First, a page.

“He came over to South Boston one day, and I was busy in the office, and he came in there and told me he wanted to see me, and we went out in the warehouse and sat down on a truck, and he told me that I had been nice to him in South Boston. Lots of times he would send tobacco. Some of his tenants would come over and sometimes sell with me; and if he did not come himself, he would phone me or write mea letter and tell me what to do with, the check, and sometimes he would say let one have so much and send me a check for the rest, and I always did just as he told me. He told me he appreciated what I had done for him; that Uncle Charles, who had died a few years ago, did not leave me anything, as he did some of the rest of his people, and he wanted to help me, and I had been nice to him, and he appreciated what I had done for him, and he was going to give me this note. He said, ‘I may pay you the money for this before I die,’ but he said, ‘I am getting to be an old man and I do not know when I will die.’ But he said, 'If I die before I pay it, my estate will be worth it, and I want you to collect it.’ And that is what I am trying to do. He asked me to credit the interest on this note, and he asked me to send him a receipt, and I sent it to him, and he asked me did I credit the interest after I sent him the first receipt; and he was over there some time later and asked me did I credit it on the note, and I told him I did.”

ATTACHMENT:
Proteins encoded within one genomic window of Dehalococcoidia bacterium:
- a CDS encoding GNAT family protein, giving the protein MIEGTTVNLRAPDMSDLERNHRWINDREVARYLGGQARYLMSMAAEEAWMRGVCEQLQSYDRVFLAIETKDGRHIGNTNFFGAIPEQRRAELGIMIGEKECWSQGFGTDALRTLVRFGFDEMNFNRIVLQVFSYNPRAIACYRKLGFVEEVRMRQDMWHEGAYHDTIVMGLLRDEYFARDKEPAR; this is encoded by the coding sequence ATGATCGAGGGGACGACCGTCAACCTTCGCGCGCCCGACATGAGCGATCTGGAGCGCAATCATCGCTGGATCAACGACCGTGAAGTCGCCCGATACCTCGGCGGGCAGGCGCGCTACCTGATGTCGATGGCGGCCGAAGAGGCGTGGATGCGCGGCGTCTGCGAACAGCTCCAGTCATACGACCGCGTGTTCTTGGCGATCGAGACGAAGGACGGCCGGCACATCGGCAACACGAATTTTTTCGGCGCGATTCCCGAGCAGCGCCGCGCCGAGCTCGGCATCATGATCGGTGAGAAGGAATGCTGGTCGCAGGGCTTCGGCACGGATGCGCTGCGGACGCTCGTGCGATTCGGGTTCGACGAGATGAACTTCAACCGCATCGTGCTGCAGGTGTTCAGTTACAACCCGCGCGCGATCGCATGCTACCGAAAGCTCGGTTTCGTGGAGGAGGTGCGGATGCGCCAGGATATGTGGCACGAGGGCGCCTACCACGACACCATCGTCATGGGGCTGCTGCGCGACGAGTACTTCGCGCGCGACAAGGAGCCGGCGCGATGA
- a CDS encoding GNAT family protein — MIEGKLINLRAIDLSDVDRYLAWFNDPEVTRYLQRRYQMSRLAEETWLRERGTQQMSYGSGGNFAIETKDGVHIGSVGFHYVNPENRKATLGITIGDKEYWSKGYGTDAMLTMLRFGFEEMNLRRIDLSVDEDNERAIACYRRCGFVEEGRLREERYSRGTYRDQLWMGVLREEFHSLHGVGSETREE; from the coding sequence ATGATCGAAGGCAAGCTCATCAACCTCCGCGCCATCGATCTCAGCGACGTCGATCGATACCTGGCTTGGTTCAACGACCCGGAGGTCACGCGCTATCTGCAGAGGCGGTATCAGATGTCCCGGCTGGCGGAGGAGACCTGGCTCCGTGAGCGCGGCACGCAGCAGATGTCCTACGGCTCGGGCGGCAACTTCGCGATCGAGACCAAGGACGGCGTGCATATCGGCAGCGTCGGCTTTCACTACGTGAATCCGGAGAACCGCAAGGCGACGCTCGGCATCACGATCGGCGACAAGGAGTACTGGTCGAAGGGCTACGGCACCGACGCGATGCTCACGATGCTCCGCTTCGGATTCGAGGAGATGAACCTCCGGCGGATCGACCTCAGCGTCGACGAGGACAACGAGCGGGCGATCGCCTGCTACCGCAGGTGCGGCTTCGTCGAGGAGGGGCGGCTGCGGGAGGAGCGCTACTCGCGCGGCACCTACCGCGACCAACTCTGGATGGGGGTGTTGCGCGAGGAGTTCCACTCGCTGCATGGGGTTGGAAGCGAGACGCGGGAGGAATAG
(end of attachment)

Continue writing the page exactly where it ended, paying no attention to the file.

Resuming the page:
Again, on cross-examination, witness testified as follows: “I was engaged in the warehouse business for somebody else. He did not sell much tobacco with me. He owned some stock in the Independent Warehouse, and I think his people sold more there than anywhere else. But he did sell some at the other warehouses. He did not sell so much tobacco with me, but if he wasn’t coming himself he would usually *540write me or get somebody to phone me, and be would tell me who was coming and wbat warehouse they were going to be at, and tell me what he wanted done — if he wanted to let them have anything, and what to do with the other.”